However, this process is not enough to completely eliminate self-reactive clones. Other mechanisms of peripheral immune tolerance help maintain the homeostasis of the immune system and prevent responses to “self” or harmless antigens. Similarly, DCs are the key to this process. Specifically, immature dendritic cells (iDCs) have a lower cross-expression ability and fewer co-stimulatory molecule expression phenotypes than mature dendritic cells (mDCs), which endows them with tolerance characteristics and The key role in peripheral tolerance.

Dendritic cells can also promote the peripheral tolerance of autoreactive CD8+ T cells through a mechanism called peripheral cross-tolerance, promote clonal clearance, clonal anergy, and differentiation of regulatory T cells (Tregs).



Tolerance mechanism

There are several mechanisms by which tolDCs induce tolerance in humans and mice. First, when T cells recognize the antigen provided by tolDCs through the interaction between T cell receptors (TCR) and MHC, if there is no costimulatory signal (the T cell CD28 in DCs binds to CD80/CD86), T cells cannot produce IL-2 and proliferate.

Tolerant dendritic cells treat autoimmune and inflammatory diseases

Second, the expression of co-inhibitory molecules in tolDCs spreads contact-dependent inhibitory signals in T cells, inhibits proliferation, and promotes clonal incompetence. For example, PD-L1 is an inhibitory surface receptor, and its expression by DCs is involved in tolerance induction. In addition, CTLA-4 can regulate the costimulatory molecules expressed by DCs and impair the initiation of naive T cells.

Tolerant dendritic cells treat autoimmune and inflammatory diseases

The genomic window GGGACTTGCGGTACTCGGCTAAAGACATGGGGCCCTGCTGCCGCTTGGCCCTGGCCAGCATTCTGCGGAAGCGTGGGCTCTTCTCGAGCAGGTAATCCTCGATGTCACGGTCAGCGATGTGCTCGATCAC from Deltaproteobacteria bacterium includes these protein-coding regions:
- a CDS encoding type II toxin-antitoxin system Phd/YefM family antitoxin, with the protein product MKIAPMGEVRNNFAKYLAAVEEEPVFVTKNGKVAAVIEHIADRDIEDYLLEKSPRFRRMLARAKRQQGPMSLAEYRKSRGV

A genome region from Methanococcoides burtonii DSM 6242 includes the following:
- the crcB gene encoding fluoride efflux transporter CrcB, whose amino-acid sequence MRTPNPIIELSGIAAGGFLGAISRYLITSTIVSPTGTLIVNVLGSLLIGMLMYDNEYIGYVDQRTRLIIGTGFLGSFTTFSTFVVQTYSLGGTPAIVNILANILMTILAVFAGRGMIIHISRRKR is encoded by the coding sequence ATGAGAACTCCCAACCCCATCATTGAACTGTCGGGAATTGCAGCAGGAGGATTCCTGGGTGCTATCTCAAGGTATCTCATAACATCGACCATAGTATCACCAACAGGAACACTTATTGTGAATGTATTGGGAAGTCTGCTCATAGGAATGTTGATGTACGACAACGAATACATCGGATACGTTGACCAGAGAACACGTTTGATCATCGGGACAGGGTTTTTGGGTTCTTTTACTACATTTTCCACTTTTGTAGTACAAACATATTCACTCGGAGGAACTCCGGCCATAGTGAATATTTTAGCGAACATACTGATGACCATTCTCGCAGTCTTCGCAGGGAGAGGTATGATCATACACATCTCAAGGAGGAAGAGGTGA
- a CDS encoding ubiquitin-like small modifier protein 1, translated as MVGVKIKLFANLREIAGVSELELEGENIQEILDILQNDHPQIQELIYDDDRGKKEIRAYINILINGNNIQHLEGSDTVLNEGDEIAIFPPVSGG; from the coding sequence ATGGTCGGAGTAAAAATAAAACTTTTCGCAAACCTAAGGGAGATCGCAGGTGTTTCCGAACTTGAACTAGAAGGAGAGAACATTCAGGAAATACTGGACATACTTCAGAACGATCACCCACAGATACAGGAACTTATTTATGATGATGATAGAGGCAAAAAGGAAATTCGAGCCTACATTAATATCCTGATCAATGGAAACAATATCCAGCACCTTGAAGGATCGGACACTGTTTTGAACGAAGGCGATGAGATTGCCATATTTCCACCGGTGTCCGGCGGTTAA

In addition to the cell-cell contact-dependent mechanism, tolDCs can also produce several resistant cytokines and metabolites. Various types of tolDC produce IL-10, and can induce effector and memory CD4+ T cell anergy in vitro, and promote the differentiation of Treg and Breg that secrete IL-10, IFN-γ and TGF-β.

Finally, tolDCs can directly eliminate T cells through clonal clearance. For example, the interaction between the tumor necrosis factor (TNF)-related apoptosis-inducing ligand (TRAIL) of dendritic cells and the T cell death receptor can promote their apoptosis by activating the caspase pathway. Similarly, Fas, which is up-regulated during T cell activation, can bind to FasL in tolDCs and promote mouse T cell apoptosis.


Pathways of dendritic cell tolerance

Immune cell differentiation, including the immunogenicity or tolerance of dendritic cells, requires precise transcriptional regulation, which mainly depends on transcription factors (TFs) and epigenetic mechanisms. Different TFs have been identified in mouse cells and in vitro human differentiation models. For example, in mice, TF PU.1 is considered to be the main regulator of cDC development. In addition, some TFs are related to the polarization of cDC subgroups: BATF3, IRF8, NFIL3, ID2, NOTCH2, IRF4, and KLF4.